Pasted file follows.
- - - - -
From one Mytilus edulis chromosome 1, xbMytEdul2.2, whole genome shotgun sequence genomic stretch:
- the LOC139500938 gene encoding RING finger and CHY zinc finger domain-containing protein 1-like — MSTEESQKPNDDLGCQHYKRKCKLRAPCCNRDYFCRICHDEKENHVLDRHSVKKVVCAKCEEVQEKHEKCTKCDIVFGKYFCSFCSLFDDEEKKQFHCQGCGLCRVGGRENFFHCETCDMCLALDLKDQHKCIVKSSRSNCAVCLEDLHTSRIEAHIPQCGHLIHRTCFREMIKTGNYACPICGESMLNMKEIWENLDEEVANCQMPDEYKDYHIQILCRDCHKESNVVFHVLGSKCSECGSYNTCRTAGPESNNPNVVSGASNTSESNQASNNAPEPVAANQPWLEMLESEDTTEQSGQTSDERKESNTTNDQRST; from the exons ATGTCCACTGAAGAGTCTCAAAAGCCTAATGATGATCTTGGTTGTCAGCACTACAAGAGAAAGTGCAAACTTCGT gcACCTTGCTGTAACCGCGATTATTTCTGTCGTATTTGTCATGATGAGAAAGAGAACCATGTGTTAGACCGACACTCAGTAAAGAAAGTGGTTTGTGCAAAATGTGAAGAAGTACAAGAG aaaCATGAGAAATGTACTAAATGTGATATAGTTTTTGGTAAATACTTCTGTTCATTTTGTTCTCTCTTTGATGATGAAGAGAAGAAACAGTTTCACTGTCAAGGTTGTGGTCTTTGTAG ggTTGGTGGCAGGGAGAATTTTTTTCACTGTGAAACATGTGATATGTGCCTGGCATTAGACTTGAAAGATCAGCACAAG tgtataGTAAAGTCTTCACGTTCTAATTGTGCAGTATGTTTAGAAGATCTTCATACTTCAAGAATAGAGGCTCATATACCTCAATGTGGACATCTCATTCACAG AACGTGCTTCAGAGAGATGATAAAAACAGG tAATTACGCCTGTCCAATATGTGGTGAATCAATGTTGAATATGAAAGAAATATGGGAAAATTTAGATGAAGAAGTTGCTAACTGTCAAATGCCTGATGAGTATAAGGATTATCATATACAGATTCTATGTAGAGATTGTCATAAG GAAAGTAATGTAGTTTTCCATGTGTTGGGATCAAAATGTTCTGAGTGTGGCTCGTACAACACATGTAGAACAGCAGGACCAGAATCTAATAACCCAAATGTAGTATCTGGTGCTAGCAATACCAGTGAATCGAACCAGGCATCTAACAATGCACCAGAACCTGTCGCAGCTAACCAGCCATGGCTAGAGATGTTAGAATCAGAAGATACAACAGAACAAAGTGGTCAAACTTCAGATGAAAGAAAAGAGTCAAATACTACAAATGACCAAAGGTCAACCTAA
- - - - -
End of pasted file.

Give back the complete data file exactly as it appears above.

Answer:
From one Mytilus edulis chromosome 1, xbMytEdul2.2, whole genome shotgun sequence genomic stretch:
- the LOC139500938 gene encoding RING finger and CHY zinc finger domain-containing protein 1-like — MSTEESQKPNDDLGCQHYKRKCKLRAPCCNRDYFCRICHDEKENHVLDRHSVKKVVCAKCEEVQEKHEKCTKCDIVFGKYFCSFCSLFDDEEKKQFHCQGCGLCRVGGRENFFHCETCDMCLALDLKDQHKCIVKSSRSNCAVCLEDLHTSRIEAHIPQCGHLIHRTCFREMIKTGNYACPICGESMLNMKEIWENLDEEVANCQMPDEYKDYHIQILCRDCHKESNVVFHVLGSKCSECGSYNTCRTAGPESNNPNVVSGASNTSESNQASNNAPEPVAANQPWLEMLESEDTTEQSGQTSDERKESNTTNDQRST; from the exons ATGTCCACTGAAGAGTCTCAAAAGCCTAATGATGATCTTGGTTGTCAGCACTACAAGAGAAAGTGCAAACTTCGT gcACCTTGCTGTAACCGCGATTATTTCTGTCGTATTTGTCATGATGAGAAAGAGAACCATGTGTTAGACCGACACTCAGTAAAGAAAGTGGTTTGTGCAAAATGTGAAGAAGTACAAGAG aaaCATGAGAAATGTACTAAATGTGATATAGTTTTTGGTAAATACTTCTGTTCATTTTGTTCTCTCTTTGATGATGAAGAGAAGAAACAGTTTCACTGTCAAGGTTGTGGTCTTTGTAG ggTTGGTGGCAGGGAGAATTTTTTTCACTGTGAAACATGTGATATGTGCCTGGCATTAGACTTGAAAGATCAGCACAAG tgtataGTAAAGTCTTCACGTTCTAATTGTGCAGTATGTTTAGAAGATCTTCATACTTCAAGAATAGAGGCTCATATACCTCAATGTGGACATCTCATTCACAG AACGTGCTTCAGAGAGATGATAAAAACAGG tAATTACGCCTGTCCAATATGTGGTGAATCAATGTTGAATATGAAAGAAATATGGGAAAATTTAGATGAAGAAGTTGCTAACTGTCAAATGCCTGATGAGTATAAGGATTATCATATACAGATTCTATGTAGAGATTGTCATAAG GAAAGTAATGTAGTTTTCCATGTGTTGGGATCAAAATGTTCTGAGTGTGGCTCGTACAACACATGTAGAACAGCAGGACCAGAATCTAATAACCCAAATGTAGTATCTGGTGCTAGCAATACCAGTGAATCGAACCAGGCATCTAACAATGCACCAGAACCTGTCGCAGCTAACCAGCCATGGCTAGAGATGTTAGAATCAGAAGATACAACAGAACAAAGTGGTCAAACTTCAGATGAAAGAAAAGAGTCAAATACTACAAATGACCAAAGGTCAACCTAA